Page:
Worth a Trip: Tsing Yi
Blemished by oil depots and extended by land reclamation, Tsing Yi is the large island to the east of Ma Wan on the MTR’s Tung Chung and the Airport Express lines. The only reason to visit this island is to take in the gigantic Tsing Ma Bridge. Feel free to admire the 1377m suspension bridge, but don’t bother visiting the beaches here – they're not very clean.
The Lantau Link Visitors Centre and its viewing platform is where you can get a close-up of the enormity of Tsing Yi Bridge and the Lantau Link, the combined road and rail transport connection between the New Territories and Lantau. The centre contains models, photographs and videos of the construction process – very much a crowd-pleaser for trainspotters and the hard-hat brigade.
The Lantau Link has since been overshadowed somewhat by the Stonecutter’s Bridge, a graceful 1.5km span bridging the gap between the massive international container terminal in the New Territories and Tsing Yi Island.
The visitors centre for the Lantau Link is in the northwest corner of Tsing Yi Island, just to the south of Ting Kau Bridge. To reach it, take the MTR to Tsing Yi station on the Tung Chung line, use exit A1 and board minibus 308M in Maritime Sq, which will drop you off at the centre’s car park.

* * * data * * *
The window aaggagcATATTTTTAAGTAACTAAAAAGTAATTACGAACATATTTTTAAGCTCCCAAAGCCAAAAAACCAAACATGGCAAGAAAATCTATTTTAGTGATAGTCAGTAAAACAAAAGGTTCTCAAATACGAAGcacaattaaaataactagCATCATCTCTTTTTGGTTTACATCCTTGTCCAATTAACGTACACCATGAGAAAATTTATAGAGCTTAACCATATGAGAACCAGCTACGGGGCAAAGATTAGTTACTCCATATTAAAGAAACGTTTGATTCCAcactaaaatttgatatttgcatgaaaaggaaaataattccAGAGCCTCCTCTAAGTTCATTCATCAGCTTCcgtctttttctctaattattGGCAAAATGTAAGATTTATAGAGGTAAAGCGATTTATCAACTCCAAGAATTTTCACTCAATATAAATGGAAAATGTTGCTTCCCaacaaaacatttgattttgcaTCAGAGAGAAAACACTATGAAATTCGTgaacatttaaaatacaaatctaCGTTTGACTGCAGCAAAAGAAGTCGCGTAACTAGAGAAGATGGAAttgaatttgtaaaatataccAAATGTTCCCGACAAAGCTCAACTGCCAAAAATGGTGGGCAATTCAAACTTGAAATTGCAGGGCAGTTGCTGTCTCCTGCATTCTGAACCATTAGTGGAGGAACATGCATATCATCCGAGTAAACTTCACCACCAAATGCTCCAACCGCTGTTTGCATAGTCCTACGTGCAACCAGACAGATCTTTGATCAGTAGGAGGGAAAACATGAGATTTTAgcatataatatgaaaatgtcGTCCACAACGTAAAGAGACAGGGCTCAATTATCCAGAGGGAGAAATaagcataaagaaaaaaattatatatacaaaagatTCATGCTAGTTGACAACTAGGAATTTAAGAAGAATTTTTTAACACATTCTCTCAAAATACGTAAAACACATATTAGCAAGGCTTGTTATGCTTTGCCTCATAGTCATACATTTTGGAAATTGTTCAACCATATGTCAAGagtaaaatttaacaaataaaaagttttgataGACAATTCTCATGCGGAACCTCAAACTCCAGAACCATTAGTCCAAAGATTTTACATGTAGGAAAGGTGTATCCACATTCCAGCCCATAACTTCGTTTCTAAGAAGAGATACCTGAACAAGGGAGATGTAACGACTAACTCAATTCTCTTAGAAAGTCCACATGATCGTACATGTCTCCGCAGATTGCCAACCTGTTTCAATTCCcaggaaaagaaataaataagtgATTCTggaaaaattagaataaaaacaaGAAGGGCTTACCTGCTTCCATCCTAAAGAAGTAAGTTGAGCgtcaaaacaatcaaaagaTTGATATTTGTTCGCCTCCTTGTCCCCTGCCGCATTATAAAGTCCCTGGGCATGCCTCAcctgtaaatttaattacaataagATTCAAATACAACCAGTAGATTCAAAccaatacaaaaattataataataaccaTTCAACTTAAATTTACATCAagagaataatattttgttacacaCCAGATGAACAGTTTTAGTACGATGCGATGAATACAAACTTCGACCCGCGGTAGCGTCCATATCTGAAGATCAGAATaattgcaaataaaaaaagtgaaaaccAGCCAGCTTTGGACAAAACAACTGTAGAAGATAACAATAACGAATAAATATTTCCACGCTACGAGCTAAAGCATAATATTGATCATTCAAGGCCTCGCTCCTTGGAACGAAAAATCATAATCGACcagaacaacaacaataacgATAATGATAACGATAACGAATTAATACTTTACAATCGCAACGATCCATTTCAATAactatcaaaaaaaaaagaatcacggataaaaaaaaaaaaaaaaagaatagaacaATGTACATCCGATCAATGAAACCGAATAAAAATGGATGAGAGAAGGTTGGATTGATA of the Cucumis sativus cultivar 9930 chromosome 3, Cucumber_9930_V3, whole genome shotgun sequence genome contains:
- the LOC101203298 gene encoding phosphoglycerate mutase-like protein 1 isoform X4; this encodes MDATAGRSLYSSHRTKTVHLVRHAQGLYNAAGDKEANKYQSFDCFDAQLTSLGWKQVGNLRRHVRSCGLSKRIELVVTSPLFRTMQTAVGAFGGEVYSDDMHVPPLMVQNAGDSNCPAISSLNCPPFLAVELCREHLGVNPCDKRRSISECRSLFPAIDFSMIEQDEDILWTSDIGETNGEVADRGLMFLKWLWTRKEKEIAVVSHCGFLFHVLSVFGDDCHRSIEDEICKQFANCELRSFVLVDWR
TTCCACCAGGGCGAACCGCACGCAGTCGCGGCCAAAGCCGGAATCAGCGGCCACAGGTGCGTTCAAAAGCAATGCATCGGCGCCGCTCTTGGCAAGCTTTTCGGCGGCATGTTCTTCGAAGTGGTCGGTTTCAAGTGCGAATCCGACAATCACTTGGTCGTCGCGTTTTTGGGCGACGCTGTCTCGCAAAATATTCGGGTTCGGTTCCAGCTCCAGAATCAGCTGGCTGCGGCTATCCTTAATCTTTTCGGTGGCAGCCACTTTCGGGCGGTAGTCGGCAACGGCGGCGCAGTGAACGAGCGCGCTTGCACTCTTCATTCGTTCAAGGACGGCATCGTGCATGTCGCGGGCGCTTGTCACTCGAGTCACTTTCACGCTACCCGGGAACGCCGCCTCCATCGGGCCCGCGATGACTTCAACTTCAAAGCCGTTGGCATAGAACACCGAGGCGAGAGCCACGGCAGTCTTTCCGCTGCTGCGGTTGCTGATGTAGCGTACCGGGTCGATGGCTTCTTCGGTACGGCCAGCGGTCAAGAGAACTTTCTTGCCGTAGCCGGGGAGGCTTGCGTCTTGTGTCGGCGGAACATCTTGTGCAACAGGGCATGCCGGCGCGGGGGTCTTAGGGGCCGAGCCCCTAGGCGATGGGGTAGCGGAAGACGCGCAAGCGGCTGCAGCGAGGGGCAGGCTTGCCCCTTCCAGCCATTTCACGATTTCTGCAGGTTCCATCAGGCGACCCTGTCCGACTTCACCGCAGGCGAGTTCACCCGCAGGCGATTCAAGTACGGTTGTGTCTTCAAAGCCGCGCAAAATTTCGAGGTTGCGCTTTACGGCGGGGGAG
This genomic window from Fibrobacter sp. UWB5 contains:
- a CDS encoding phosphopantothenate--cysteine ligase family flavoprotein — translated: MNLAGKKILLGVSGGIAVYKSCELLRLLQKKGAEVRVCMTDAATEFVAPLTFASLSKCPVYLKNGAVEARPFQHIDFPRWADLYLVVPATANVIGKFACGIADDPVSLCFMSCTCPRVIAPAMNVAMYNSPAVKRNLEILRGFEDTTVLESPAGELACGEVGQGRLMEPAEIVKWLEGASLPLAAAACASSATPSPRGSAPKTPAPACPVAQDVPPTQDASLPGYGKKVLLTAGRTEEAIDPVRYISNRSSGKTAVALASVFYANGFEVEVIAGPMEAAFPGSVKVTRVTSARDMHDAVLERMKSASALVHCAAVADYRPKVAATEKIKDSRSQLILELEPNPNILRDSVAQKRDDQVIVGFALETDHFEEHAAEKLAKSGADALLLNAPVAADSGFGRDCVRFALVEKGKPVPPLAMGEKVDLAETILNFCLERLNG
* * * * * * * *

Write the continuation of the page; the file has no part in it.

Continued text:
Worth a Trip: Ma Wan
Ma Wan was once an important gateway to Kowloon, where foreign vessels would drop anchor before entering Chinese waters. But if you want to get away from it all, Ma Wan, a flat, rapidly developing island between the northeastern tip of Lantau and the New Territories, is hardly the place to go. It has a couple of temples devoted to Tin Hau, a long beach on the east coast at Tung Wan, a few stilt houses, and a massive, high-end residential community called Park Island. There's also Noah’s Ark, a ‘lifesize’ version of the biblical craft with plastic versions of the world’s animals strolling down the gangplank.
The place to get context for Ma Wan is the small Ma Wan Residents' Museum inside the historic Fong Yuen Study Hall.
The highlight of Ma Wan is Tsing Ma Bridge, the world’s seventh-longest span suspension bridge, to the east and, to a lesser extent, Kap Shui Mun Bridge on the west. Together they form the rail and road link connecting Lantau with the New Territories via Tsing Yi Island. While catapulting Ma Wan headlong into the next century, the bridge has guaranteed an end to the island’s solitude. Neighbouring Tsing Yi has a special viewing platform for those particularly interested in seeing the bridge up close.